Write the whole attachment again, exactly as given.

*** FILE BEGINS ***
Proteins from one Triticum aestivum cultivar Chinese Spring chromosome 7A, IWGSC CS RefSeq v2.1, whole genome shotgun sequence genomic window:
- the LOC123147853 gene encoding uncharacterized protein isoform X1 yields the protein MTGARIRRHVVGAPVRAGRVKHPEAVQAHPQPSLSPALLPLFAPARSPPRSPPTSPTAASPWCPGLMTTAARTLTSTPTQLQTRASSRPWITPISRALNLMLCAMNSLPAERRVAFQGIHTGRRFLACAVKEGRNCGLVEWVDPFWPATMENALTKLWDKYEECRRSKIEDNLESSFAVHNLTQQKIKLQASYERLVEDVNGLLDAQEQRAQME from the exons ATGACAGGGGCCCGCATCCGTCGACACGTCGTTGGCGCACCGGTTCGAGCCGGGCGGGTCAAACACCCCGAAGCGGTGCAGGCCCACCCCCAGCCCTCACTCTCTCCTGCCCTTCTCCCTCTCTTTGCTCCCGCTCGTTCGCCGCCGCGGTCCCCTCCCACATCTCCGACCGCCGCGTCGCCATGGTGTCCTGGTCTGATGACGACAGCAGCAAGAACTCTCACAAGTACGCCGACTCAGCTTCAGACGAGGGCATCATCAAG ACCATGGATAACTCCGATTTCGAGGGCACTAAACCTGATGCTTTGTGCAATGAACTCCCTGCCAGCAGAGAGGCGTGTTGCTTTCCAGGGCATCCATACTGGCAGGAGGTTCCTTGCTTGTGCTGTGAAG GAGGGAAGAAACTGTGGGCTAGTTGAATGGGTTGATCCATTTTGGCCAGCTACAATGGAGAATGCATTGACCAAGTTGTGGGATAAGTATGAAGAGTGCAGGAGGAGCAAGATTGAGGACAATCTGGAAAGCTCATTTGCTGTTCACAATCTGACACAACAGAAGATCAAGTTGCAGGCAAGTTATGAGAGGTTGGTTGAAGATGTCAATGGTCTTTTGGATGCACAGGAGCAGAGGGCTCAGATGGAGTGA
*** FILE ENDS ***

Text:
Proteins from one Triticum aestivum cultivar Chinese Spring chromosome 7A, IWGSC CS RefSeq v2.1, whole genome shotgun sequence genomic window:
- the LOC123147853 gene encoding uncharacterized protein isoform X1 yields the protein MTGARIRRHVVGAPVRAGRVKHPEAVQAHPQPSLSPALLPLFAPARSPPRSPPTSPTAASPWCPGLMTTAARTLTSTPTQLQTRASSRPWITPISRALNLMLCAMNSLPAERRVAFQGIHTGRRFLACAVKEGRNCGLVEWVDPFWPATMENALTKLWDKYEECRRSKIEDNLESSFAVHNLTQQKIKLQASYERLVEDVNGLLDAQEQRAQME from the exons ATGACAGGGGCCCGCATCCGTCGACACGTCGTTGGCGCACCGGTTCGAGCCGGGCGGGTCAAACACCCCGAAGCGGTGCAGGCCCACCCCCAGCCCTCACTCTCTCCTGCCCTTCTCCCTCTCTTTGCTCCCGCTCGTTCGCCGCCGCGGTCCCCTCCCACATCTCCGACCGCCGCGTCGCCATGGTGTCCTGGTCTGATGACGACAGCAGCAAGAACTCTCACAAGTACGCCGACTCAGCTTCAGACGAGGGCATCATCAAG ACCATGGATAACTCCGATTTCGAGGGCACTAAACCTGATGCTTTGTGCAATGAACTCCCTGCCAGCAGAGAGGCGTGTTGCTTTCCAGGGCATCCATACTGGCAGGAGGTTCCTTGCTTGTGCTGTGAAG GAGGGAAGAAACTGTGGGCTAGTTGAATGGGTTGATCCATTTTGGCCAGCTACAATGGAGAATGCATTGACCAAGTTGTGGGATAAGTATGAAGAGTGCAGGAGGAGCAAGATTGAGGACAATCTGGAAAGCTCATTTGCTGTTCACAATCTGACACAACAGAAGATCAAGTTGCAGGCAAGTTATGAGAGGTTGGTTGAAGATGTCAATGGTCTTTTGGATGCACAGGAGCAGAGGGCTCAGATGGAGTGA